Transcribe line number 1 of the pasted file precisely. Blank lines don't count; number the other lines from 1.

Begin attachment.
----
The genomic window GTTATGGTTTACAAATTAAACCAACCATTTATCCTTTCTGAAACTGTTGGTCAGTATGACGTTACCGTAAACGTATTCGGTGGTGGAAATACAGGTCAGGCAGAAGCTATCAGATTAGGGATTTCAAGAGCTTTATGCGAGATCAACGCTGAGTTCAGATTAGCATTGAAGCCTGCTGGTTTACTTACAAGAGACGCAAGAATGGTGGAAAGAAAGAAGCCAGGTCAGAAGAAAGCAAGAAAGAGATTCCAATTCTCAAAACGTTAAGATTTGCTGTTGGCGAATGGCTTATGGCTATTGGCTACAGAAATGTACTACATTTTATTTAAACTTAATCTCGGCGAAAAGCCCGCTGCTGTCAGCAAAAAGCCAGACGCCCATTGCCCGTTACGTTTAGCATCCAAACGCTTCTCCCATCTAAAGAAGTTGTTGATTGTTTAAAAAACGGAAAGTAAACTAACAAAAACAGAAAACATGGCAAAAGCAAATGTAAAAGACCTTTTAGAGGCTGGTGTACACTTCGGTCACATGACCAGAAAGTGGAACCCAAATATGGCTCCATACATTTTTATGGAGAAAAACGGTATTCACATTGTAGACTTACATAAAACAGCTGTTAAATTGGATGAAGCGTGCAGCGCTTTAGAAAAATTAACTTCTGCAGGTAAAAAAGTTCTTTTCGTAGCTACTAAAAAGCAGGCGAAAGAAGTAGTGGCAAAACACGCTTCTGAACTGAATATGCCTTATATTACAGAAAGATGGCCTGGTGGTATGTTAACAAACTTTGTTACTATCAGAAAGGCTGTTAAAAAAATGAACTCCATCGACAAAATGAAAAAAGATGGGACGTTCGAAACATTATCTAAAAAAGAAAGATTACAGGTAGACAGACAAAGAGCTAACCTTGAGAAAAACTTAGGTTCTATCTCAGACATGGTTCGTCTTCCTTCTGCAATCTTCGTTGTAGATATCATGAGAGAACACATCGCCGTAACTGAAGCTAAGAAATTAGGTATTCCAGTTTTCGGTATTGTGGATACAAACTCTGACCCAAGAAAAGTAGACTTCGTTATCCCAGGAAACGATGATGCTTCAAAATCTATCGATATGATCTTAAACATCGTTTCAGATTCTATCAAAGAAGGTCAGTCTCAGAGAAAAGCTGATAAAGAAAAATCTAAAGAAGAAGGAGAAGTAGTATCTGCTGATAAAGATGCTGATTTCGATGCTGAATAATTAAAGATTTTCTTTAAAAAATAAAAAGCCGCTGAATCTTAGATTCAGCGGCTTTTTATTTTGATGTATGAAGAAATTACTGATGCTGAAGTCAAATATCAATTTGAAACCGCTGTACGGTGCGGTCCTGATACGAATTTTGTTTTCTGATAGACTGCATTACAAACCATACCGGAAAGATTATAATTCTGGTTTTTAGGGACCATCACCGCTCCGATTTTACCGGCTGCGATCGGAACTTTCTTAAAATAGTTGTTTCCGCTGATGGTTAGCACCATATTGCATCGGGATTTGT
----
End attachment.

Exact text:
The genomic window GTTATGGTTTACAAATTAAACCAACCATTTATCCTTTCTGAAACTGTTGGTCAGTATGACGTTACCGTAAACGTATTCGGTGGTGGAAATACAGGTCAGGCAGAAGCTATCAGATTAGGGATTTCAAGAGCTTTATGCGAGATCAACGCTGAGTTCAGATTAGCATTGAAGCCTGCTGGTTTACTTACAAGAGACGCAAGAATGGTGGAAAGAAAGAAGCCAGGTCAGAAGAAAGCAAGAAAGAGATTCCAATTCTCAAAACGTTAAGATTTGCTGTTGGCGAATGGCTTATGGCTATTGGCTACAGAAATGTACTACATTTTATTTAAACTTAATCTCGGCGAAAAGCCCGCTGCTGTCAGCAAAAAGCCAGACGCCCATTGCCCGTTACGTTTAGCATCCAAACGCTTCTCCCATCTAAAGAAGTTGTTGATTGTTTAAAAAACGGAAAGTAAACTAACAAAAACAGAAAACATGGCAAAAGCAAATGTAAAAGACCTTTTAGAGGCTGGTGTACACTTCGGTCACATGACCAGAAAGTGGAACCCAAATATGGCTCCATACATTTTTATGGAGAAAAACGGTATTCACATTGTAGACTTACATAAAACAGCTGTTAAATTGGATGAAGCGTGCAGCGCTTTAGAAAAATTAACTTCTGCAGGTAAAAAAGTTCTTTTCGTAGCTACTAAAAAGCAGGCGAAAGAAGTAGTGGCAAAACACGCTTCTGAACTGAATATGCCTTATATTACAGAAAGATGGCCTGGTGGTATGTTAACAAACTTTGTTACTATCAGAAAGGCTGTTAAAAAAATGAACTCCATCGACAAAATGAAAAAAGATGGGACGTTCGAAACATTATCTAAAAAAGAAAGATTACAGGTAGACAGACAAAGAGCTAACCTTGAGAAAAACTTAGGTTCTATCTCAGACATGGTTCGTCTTCCTTCTGCAATCTTCGTTGTAGATATCATGAGAGAACACATCGCCGTAACTGAAGCTAAGAAATTAGGTATTCCAGTTTTCGGTATTGTGGATACAAACTCTGACCCAAGAAAAGTAGACTTCGTTATCCCAGGAAACGATGATGCTTCAAAATCTATCGATATGATCTTAAACATCGTTTCAGATTCTATCAAAGAAGGTCAGTCTCAGAGAAAAGCTGATAAAGAAAAATCTAAAGAAGAAGGAGAAGTAGTATCTGCTGATAAAGATGCTGATTTCGATGCTGAATAATTAAAGATTTTCTTTAAAAAATAAAAAGCCGCTGAATCTTAGATTCAGCGGCTTTTTATTTTGATGTATGAAGAAATTACTGATGCTGAAGTCAAATATCAATTTGAAACCGCTGTACGGTGCGGTCCTGATACGAATTTTGTTTTCTGATAGACTGCATTACAAACCATACCGGAAAGATTATAATTCTGGTTTTTAGGGACCATCACCGCTCCGATTTTACCGGCTGCGATCGGAACTTTCTTAAAATAGTTGTTTCCGCTGATGGTTAGCACCATATTGCATCGGGATTTGT